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Why vitamin D ameliorates psoriasis

Antimicrobial peptide inhibits skin inflammation by a novel mechanism

Munich, 05/13/2011

Silvery scales that itch and flake off, leaving the underlying skin inflamed and exposed, are the hallmarks of psoriasis. In Germany alone, two million people suffer from the condition. It results from a combination of genetic predisposition and environmental factors, which together provoke sensitization of the immune system. A research team led by Dr. Jürgen Schauber at the Medical Center of the University of Munich has now discovered and dissected an entirely new mechanism that contributes to the extreme inflammatory reactions seen in psoriatic skin. He and his group found that extranuclear DNA present in the cytosol of patients’ skin cells activates a protein complex that specifically aggravates the inflammatory response. “However, this mechanism can be inactivated by the binding of an antimicrobial skin protein called cathelicidin LL-37 to the cytosolic DNA,” explains Schauber. Vitamin D is known to promote the production von cathelidicin LL-37 in the skin, so that the inhibitory action of the peptide may possibly account for the therapeutic effects of vitamin D-like agents on psoriasis. The investigators now intend to test whether the new mechanism can be blocked by alternative therapeutic strategies. (Science Translational Medicine, 11 May 2011)

Psoriasis is an irritating and unsightly condition marked by chronic, localized inflammation of the skin and an autoimmune reaction against the keratinocytes, the cells that form the outer protective layer of the skin. Immune activation results in accelerated proliferation of keratinocytes. The skin thickens and the outermost layer flakes off easily. Once the disease becomes manifest, it tends to go through cycles of relapse and recurrence. Stimuli such as skin infections and particular drugs, but also mechanical insults, can trigger the disease. The signal molecule interleukin-1 (IL-1)beta is known to play a key role in its development. IL-1beta is the product of specific cleavage of a precursor protein by so-called inflammasomes, which are molecular complexes that are assembled in cells upon reception of certain danger signals. Schauber describes the aim of the study as follows:  "We were interested in finding out which types of inflammasomes are especially active in psoriatic plaques, how they are activated, and whether they could be inactivated." The team succeeded in demonstrating that the inflammasome AIM2 is particularly active in the skin cells of psoriasis patients. AIM2 reacts specifically to the presence of DNA in the soluble, extranuclear compartment of the cell, known as the cytosol. Binding of cytosolic DNA is interpreted as a danger signal, and AIM2 then activates the synthesis of IL-1beta, which promotes an inflammatory response. "Interestingly, cytoplasmic DNA is indeed present in the skin cells of psoriasis patients. In human cells, DNA is normally found only in the nucleus or encapsulated within the mitochondria, and has no business to be running around free in the cytoplasm," Schauber explains. Further experiments confirmed that the cytosolic DNA was directly responsible for activating AIM2. The origin of the cytosolic DNA is unclear. It may have leaked into the cytosol following damage to the nuclear membrane, or it might represent DNA that was released into the extracellular medium by dying cells, and then taken up by intact cells nearby.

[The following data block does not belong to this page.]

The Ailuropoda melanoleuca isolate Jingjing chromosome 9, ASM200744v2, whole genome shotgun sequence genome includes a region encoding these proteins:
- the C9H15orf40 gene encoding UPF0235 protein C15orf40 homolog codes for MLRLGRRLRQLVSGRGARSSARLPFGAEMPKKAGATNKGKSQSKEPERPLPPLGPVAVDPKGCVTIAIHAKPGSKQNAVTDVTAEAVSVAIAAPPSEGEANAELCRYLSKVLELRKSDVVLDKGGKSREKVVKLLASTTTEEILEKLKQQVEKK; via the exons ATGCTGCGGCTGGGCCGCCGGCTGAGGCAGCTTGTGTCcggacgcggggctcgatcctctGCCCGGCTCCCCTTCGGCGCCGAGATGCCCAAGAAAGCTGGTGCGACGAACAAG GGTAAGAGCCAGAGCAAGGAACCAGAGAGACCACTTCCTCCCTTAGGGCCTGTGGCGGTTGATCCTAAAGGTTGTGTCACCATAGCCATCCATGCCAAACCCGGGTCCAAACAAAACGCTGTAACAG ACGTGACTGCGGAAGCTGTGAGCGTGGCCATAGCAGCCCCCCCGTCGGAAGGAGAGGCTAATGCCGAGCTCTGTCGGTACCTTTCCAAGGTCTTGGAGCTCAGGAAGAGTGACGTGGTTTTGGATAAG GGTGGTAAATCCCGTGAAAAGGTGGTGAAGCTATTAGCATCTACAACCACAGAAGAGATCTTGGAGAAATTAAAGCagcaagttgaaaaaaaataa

Short proteins found in the skin, so-called antimicrobial peptides (AMPs), are known to act as a defense against bacterial infections. AMPs can also bind DNA. Schauber‘s group has already carried out extensive studies on one of these, called cathelicidin. It is therefore not surprising that the team decided to check whether cathelicidin has any impact on the activation of the AIM2 inflammasome. It turned out that cathelidicin not only binds cytosolic DNA but also neutralizes its pro-inflammatory effect. This observation may explain the therapeutic efficacy of UV light and of preparations containing vitamin D-like compounds in the treatment of psoriasis. Vitamin D stimulates the production of cathelidicin in the skin, and exposure to UVB radiation enhances the synthesis of both vitamin D and cathelidicin. "It is therefore conceivable that the newly discovered action of cathelidicin might provide an alternative target for therapeutic approaches," says Schauber. The next priority for him and his team is to test whether the pro-inflammatory signal initiated by inflammasome activation is also involved in the pathogenesis of other skin conditions associated with chronic inflammation – and whether this process be targeted for therapeutic purposes. (göd/PH)

 

Publication:
Cytosolic DNA Triggers Inflammasome Activation in Keratinocytes in Psoriatic Lesions.
Y. Dombrowski, M. Peric, S. Koglin,C. Kammerbauer, C. Göß, D. Anz, M. Simanski, R. Gläser, J. Harder, V. Hornung, R. L. Gallo, T. Ruzicka, R. Besch, J. Schauber
Science Translational Medicine Vol. 3 82ra38, 11 May 2011

 

Contact:
Dr. Jürgen Schauber
Clinic and Outpatient Clinic of Dermatology and Allergology
Phone: +49 (0) 89 5160 6395
Email: juergen.schauber@med.uni-muenchen.de

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